2172. EBB to RB
As published in The Brownings’ Correspondence, 11, 312–315.
Tuesday Night [13 January 1846] 
Ah Mr Kenyon! how he vexed me today. To keep away all the ten days before, & to come just at the wrong time after all! It was better for you .. I suppose .. I believe .. to go with him down stairs—yes, it certainly was better! it was disagreeable enough to be very wise! Yet I, being addicted to every sort of superstition turning to melancholy, did hate so breaking off in the middle of that black thread .. (do you remember what we were talking of when they opened the door?) that I was on the point of saying “Stay one moment”, which I should have repented afterwards for the best of good reasons. Oh, I should have liked to have ‘fastened off’ that black thread, & taken one stitch with a blue or a green one!
You do not remember what we were talking of? what you, rather, were talking of? And what I remember, at least, because it is exactly the most unkind & hard thing you ever said to me .. ever dearest—so I remember it by that sign!– That you should say such a thing to me—!—think what it was, for indeed I will not write it down here—it would be worse than Mr Powell! Only the foolishness of it (I mean, the foolishness of it alone) saves it, smooths it to a degree!—the foolishness being the same as if you asked a man where he would walk when he lost his head. Why, if you had asked St Denis beforehand,  he would have thought it a foolish question.
And you!—you, who talk so finely of never, never doubting,—of being such an example in the way of believing & trusting——it appears, after all, that you have an imagination apprehensive (or comprehensive) of “glass bottles” like other sublunary creatures, & worse than some of them– For mark, that I never went any farther than to the stone-wall-hypothesis of your forgetting me!– I always stopped there—& never climbed to the top of it over the broken-bottle fortification, to see which way you meant to walk afterwards. And you, to ask me so coolly—think what you asked me. That you should have the heart to ask such a question!
And the reason—! And it could seem a reasonable matter of doubt to you whether I would go to the south for my health’s sake—— And I answered quite a common ‘no’ I believe—for you bewildered me for the moment—& I have had tears in my eyes two or three times since, just through thinking back of it all .. of your asking me such questions. Now did I not tell you when I first knew you, that I was leaning out of the window?  True, that was—I was tired of living .. unaffectedly tired. All I cared to live for was to do better some of the work which, after all, was out of myself & which I had to reach across to do. But I told you. Then, last year, .. for duty’s sake I would have consented  to go to Italy!—but if you really fancy that I would have struggled in the face of all that difficulty, .. or struggled, indeed, anywise, to compass such an object as that—except for the motive of your caring for it & me .. why you know nothing of me after all—nothing!– And now, take away the motive .. & I am where I was .. leaning out of the window again. To put it in plainer words .. (as you really require information—) I should let them do what they liked to me till I was dead—only I would’nt go to Italy .. if anybody proposed Italy out of contradiction. In the meantime I do entreat you never to talk of such a thing to me any more.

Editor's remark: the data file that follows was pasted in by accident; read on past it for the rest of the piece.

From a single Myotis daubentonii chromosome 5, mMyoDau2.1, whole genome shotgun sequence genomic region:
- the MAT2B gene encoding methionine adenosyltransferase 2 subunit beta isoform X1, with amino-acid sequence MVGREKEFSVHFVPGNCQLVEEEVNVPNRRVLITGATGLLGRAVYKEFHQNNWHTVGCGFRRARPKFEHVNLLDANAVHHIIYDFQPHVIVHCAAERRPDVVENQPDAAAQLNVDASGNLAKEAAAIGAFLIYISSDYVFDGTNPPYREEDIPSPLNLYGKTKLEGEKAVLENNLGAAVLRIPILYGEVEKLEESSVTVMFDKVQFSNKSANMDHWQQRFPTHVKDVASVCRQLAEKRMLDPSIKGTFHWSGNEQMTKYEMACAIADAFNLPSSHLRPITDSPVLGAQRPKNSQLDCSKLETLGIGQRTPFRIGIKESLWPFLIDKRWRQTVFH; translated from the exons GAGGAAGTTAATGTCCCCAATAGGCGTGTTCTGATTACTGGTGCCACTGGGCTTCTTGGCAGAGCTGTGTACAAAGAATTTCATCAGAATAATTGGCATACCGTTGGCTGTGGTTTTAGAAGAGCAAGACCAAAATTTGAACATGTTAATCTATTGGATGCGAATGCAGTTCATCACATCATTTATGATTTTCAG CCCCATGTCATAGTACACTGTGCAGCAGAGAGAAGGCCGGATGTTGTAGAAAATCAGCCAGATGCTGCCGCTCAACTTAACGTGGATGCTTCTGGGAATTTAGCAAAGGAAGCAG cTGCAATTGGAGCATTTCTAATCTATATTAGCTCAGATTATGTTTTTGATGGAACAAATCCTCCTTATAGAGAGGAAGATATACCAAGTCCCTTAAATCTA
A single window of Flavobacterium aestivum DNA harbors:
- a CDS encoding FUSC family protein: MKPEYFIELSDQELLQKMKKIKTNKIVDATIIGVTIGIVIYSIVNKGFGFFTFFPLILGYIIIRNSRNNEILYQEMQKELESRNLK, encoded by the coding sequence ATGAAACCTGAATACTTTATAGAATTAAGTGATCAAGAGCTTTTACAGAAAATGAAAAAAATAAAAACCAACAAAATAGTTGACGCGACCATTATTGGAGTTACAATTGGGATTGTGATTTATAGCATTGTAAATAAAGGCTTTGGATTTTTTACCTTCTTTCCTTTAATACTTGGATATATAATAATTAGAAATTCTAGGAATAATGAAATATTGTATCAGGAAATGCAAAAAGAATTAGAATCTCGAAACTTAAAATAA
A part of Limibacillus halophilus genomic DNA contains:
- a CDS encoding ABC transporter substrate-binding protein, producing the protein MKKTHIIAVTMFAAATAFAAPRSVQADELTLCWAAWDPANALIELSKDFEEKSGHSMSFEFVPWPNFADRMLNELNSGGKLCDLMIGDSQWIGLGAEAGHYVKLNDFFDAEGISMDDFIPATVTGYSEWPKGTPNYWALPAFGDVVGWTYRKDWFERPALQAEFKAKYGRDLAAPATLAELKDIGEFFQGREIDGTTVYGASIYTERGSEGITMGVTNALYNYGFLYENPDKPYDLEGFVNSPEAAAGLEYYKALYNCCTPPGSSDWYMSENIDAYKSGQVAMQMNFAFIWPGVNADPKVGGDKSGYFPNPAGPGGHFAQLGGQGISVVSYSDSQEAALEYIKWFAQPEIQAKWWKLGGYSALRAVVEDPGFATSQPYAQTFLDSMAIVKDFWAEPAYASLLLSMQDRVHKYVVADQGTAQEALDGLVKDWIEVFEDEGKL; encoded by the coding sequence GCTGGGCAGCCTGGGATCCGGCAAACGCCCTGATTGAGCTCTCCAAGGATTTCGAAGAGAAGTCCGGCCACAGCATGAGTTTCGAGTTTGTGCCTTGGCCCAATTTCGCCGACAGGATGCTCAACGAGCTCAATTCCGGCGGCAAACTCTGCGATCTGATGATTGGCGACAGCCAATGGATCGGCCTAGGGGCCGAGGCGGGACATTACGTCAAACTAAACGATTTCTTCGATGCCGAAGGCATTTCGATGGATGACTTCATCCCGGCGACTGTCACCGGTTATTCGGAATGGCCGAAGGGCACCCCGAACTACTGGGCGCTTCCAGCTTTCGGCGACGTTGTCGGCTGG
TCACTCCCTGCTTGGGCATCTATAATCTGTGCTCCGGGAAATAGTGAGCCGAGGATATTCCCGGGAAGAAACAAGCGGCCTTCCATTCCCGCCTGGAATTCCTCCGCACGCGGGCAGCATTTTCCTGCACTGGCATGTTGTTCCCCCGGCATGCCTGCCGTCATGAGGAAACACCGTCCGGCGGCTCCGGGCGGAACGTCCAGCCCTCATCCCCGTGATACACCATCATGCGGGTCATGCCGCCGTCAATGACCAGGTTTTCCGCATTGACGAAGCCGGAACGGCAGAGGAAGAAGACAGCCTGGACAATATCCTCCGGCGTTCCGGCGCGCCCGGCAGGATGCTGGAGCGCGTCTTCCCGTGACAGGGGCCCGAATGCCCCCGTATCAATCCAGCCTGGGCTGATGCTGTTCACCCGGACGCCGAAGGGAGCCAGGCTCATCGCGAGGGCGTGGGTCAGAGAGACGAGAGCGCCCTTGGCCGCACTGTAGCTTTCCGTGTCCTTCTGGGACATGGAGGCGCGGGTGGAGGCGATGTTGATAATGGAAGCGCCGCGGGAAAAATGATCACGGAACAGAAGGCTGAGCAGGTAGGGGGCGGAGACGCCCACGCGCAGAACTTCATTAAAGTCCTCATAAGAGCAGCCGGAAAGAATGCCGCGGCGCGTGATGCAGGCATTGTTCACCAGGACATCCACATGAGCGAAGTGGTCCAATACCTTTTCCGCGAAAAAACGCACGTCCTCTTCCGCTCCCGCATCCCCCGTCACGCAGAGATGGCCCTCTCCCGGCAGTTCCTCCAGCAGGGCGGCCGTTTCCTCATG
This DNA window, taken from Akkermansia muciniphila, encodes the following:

You know, if you were to leave me by your choice & for your happiness, it would be another thing. It would be very lawful to talk of that–
& observe! I perfectly understand that you did not think of doubting me .. so to speak!– But you thought, all the same, that if such a thing happened, I should be capable of doing so & so.
Well– I am not quarrelling– I am uneasy about your head rather– That pain in it .. what can it mean? I do beseech you to think of me just so much as will lead you to take regular exercise everyday, never missing a day,—since to walk till you are tired on tuesday & then not to walk at all until friday, is not taking exercise, nor the thing required. Ah, if you knew how dreadfully natural every sort of evil seems to my mind, you would not laugh at me for being afraid. I do beseech you .. dearest!– And then, Sir John Hanmer invited you, besides Mr Warburton  .. & suppose you went to him for a very little time .. just for the change of air? or if you went to the coast somewhere. Will you consider, & do what is right, for me? I do not propose that you should go to Italy, observe, nor any great thing at which you might reasonably hesitate. And .. did you ever try smoking as a remedy? If the nerves of the head chiefly are affected it might do you good, I have been thinking– Or without the smoking, to breathe where tobacco is burnt,—that calms the nervous system in a wonderful manner, as I experienced once myself when, recovering from an illness, I could not sleep, & tried in vain all sorts of narcotics & forms of hop-pillow & inhalation, yet was tranquillized in one half hour by a pinch of tobacco being burnt in a shovel near me. Should you mind it very much? the trying, I mean?